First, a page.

Once in a while I come across a new writer asking what to do now that he’s finished his novel and is ready to get an agent. As the conversation flows I hear the optimistic assumption that even though this process will take time, it will end well. Left unsaid is the ending—the book will be published to blushingly great acclaim. I seem to come across these discussions when I’m in the deepest slough of revision. Right now I’m on the third rewrite for my current WIP (not to mention all the many drafts I did before I naively thought it was finished). It came back from my agent with lots of compliments on certain parts of it but not the first hundred pages.

“Get rid of the BOGSATs,” she wrote.

BOGSAT? This was new to me, so I had to ask. What is a BOGSAT? It’s embarrassing that I didn’t know what it refers to because I’m certainly guilty of having a lot of BOGSATs in the first third of the book. For those of you who know what I’m talking about, you can stop reading here. You know what follows.

BOGSAT refers to Bunch Of Guys Sitting Around Talking. In other words, too much talk, not enough action. In my case, the people sitting around talking were mostly women, the main character’s mother and sisters, and occasionally the MC and her best friend. One of the themes of the book is female relationships, and families. Nevertheless, respecting my agent’s judgment as I do, I set about removing the BOGSATs, and this is where it gets interesting.

What happens in place of talking? Action, of course. As I stripped out a stretch of dialogue I held onto the specific information that needed to be delivered. In one scene, it’s important for Ginny to learn that the parents of two children under the care of the social services agency where she works have been arguing about money. If her co-worker can’t tell her this and ask for her advice, how does Ginny find out there is a money issue in the family? She catches a glimpse of the husband wearing a coat that he can’t possibly afford. How does she know this? Her sister sees it, drools over it, and tells her sister how much it probably cost. Her sister wants one. That took care of one scene, about five pages in the first hundred. On to the next.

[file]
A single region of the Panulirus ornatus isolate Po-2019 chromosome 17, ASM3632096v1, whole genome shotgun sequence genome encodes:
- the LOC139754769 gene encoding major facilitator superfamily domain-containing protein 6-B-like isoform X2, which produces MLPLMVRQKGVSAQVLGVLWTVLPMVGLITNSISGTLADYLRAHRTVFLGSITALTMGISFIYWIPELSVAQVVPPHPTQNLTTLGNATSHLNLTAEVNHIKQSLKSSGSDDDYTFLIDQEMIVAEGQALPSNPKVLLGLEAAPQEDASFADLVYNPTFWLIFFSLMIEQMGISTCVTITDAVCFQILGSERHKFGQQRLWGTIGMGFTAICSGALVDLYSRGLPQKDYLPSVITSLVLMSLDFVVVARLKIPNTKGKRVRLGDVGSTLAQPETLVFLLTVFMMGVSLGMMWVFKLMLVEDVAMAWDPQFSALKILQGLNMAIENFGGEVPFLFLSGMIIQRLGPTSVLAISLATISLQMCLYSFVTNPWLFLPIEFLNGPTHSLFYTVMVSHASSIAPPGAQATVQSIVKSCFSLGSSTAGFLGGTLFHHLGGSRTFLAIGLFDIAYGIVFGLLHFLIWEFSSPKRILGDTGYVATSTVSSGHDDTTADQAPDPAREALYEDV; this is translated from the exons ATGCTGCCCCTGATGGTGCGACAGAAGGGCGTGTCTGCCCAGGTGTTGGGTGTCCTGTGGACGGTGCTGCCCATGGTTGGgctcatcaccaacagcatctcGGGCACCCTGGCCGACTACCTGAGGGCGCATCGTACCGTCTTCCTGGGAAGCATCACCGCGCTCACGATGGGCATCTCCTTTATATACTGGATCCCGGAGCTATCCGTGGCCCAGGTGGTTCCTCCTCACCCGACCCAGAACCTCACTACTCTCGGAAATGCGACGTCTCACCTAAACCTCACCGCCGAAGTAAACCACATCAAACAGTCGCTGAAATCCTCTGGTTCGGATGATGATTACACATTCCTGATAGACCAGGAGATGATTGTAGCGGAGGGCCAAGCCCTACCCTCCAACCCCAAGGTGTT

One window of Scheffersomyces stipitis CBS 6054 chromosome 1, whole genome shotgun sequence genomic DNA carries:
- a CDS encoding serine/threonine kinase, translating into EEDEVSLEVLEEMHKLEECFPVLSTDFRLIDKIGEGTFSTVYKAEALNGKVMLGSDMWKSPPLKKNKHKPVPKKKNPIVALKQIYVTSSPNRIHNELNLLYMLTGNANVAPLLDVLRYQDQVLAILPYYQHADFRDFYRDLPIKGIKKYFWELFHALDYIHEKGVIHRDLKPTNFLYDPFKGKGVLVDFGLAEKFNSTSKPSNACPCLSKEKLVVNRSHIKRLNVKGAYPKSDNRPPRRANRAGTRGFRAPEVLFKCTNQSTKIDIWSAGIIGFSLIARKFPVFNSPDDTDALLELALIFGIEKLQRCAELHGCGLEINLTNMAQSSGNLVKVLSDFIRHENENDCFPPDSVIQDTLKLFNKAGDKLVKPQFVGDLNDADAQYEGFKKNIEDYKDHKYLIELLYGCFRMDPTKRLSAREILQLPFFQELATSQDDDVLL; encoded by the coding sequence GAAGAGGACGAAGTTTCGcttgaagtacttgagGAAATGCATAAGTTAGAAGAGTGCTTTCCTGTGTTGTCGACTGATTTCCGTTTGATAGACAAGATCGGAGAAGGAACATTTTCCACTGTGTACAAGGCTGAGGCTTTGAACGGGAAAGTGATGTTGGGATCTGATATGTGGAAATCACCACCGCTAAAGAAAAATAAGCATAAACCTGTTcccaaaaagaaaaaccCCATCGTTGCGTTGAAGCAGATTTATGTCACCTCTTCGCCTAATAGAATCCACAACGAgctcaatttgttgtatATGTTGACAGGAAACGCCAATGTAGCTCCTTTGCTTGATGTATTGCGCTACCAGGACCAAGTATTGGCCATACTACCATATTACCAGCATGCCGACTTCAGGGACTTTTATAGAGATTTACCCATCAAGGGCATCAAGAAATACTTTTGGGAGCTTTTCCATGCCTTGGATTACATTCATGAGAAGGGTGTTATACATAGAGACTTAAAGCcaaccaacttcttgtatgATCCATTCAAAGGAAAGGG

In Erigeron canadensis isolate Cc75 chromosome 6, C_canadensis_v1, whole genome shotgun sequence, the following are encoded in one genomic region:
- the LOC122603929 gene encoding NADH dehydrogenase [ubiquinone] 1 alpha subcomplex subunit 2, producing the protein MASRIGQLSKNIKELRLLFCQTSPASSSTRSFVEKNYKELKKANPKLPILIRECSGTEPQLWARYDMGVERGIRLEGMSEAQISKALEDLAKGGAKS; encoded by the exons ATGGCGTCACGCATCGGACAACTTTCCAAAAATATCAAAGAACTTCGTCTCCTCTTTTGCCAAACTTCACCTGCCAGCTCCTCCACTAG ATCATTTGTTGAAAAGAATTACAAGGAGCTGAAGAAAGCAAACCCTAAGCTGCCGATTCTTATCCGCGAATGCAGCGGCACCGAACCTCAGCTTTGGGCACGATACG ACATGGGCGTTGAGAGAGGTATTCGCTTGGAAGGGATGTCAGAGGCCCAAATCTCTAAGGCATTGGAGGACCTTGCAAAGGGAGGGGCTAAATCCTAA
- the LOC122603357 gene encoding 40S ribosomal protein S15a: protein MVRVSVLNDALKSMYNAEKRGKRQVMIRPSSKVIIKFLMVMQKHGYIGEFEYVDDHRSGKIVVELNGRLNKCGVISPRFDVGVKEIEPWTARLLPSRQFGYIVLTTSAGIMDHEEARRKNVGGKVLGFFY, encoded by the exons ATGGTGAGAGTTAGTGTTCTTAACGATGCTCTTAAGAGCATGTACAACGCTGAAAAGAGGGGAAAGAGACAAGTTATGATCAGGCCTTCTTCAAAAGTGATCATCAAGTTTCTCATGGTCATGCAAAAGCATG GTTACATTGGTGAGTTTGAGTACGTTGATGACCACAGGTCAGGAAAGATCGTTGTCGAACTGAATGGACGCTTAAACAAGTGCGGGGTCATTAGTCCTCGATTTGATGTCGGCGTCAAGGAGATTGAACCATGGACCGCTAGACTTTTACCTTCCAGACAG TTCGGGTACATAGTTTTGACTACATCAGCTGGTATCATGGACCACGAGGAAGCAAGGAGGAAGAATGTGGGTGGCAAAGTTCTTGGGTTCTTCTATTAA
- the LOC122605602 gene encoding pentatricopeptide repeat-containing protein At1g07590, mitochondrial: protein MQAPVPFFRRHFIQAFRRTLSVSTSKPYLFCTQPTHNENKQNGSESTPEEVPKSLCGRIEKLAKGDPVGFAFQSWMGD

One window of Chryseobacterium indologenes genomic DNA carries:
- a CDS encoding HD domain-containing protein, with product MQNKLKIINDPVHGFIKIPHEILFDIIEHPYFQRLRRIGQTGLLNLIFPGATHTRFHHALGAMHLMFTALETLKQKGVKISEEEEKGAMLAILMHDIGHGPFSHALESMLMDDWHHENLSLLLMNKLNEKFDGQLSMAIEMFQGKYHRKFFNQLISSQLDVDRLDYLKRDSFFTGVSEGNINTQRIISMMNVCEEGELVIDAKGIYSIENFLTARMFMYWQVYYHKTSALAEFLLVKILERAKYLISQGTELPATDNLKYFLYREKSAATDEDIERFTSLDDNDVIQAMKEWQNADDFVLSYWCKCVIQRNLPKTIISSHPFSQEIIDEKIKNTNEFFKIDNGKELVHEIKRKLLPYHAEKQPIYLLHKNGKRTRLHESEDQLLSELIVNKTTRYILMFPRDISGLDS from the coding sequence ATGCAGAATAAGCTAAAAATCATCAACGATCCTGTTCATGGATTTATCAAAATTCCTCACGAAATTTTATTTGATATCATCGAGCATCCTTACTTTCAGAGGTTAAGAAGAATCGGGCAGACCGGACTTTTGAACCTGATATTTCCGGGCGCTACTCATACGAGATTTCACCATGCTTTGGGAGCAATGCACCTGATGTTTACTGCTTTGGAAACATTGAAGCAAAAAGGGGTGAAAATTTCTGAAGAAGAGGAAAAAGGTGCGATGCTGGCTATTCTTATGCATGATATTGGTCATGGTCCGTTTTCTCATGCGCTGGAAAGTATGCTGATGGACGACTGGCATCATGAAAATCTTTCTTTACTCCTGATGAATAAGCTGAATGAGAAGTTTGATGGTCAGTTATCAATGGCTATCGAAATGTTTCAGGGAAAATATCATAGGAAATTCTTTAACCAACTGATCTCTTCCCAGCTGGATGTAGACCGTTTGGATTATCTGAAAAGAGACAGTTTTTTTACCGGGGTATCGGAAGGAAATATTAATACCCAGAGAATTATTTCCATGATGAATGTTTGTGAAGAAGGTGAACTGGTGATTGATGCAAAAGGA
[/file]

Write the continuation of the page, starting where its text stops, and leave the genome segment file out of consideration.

Ginny is worried about something from her teen years becoming public. It’s linked to an event long forgotten, or so she thinks. At a celebration of life for an acquaintance, the man leading the program blurts out the deceased’s role in the event. Ginny wonders how long her secret can last.

In a grocery store she can’t simply stop and chat with someone to elicit information. Hmm. She spots an out of town reporter who has been investigating the event of concern to Ginny stopping people as they come out of the store. She notices who rebuffs him, who ignores him, and whom he ignores. The chief has told her about him, and she wonders just how much he’s uncovered. She soon finds out. The reporter wasn’t in the earlier version. He appeared only as the author of an article. Now he’s on the ground, poking around, making Ginny nervous. She’s keeping track of him.

Removing dialogue does more than eliminate the “talkiness” in the ms. It means I have to use the other characters differently, use Ginny differently, uncover little bits I hadn’t thought about before. Getting rid of the BOGSATs is changing the story little by little. Ginny Means will still be who she is doing what she does, but how she interacts with other characters is becoming different. There is a place for the BOGSAT, but it’s not in the first third of my book.

Unbecoming a Lady

I’m not one for blowing my own horn. Weird for someone who was a Creative Director at an advertising agency and sold state departments of education customized educational assessments. But waving my hands over my head, making pitches in elevators — and well — drawing attention to myself feels uncomfortable.  

Yet here I am with a book, Unbecoming a Lady, available on March 15th. And, these days, if I don’t pitch it, who will? From the cover:

A torn sleeve, a bruised arm, and a lie.  

A friend knocks on Cora Countryman’s front door seeking help with the torn sleeve of her work dress, claiming she ripped it on a bush. As the town’s seamstress, Cora has mended many a dress. So, when she sees a ragged tear in her friend’s forearm and a bruise left by a thumb, Cora questions her friend’s story. When Cora asks about the wounds, her friend is evasive. Worried by the lack of answers, Cora starts her own investigation.

When murder is done, Cora won’t give in, back down, or submit to the behavior expected of a young lady in 1876 in a burgeoning Illinois prairie town. Why should she, she never expected to stay. That is until her mother abandoned her, leaving her heavily in debt, her reputation on the line, and the drudgery of a boarding house to run for one boarder.

Her intended life of mystery and adventure never seemed so far away.

Fellow blogger, Heather Haven, author of the Alvarez Family Mysteries and the Persephone Cole Historical Mysteries, read a review copy of Unbecoming a Lady. Here is what she had to say: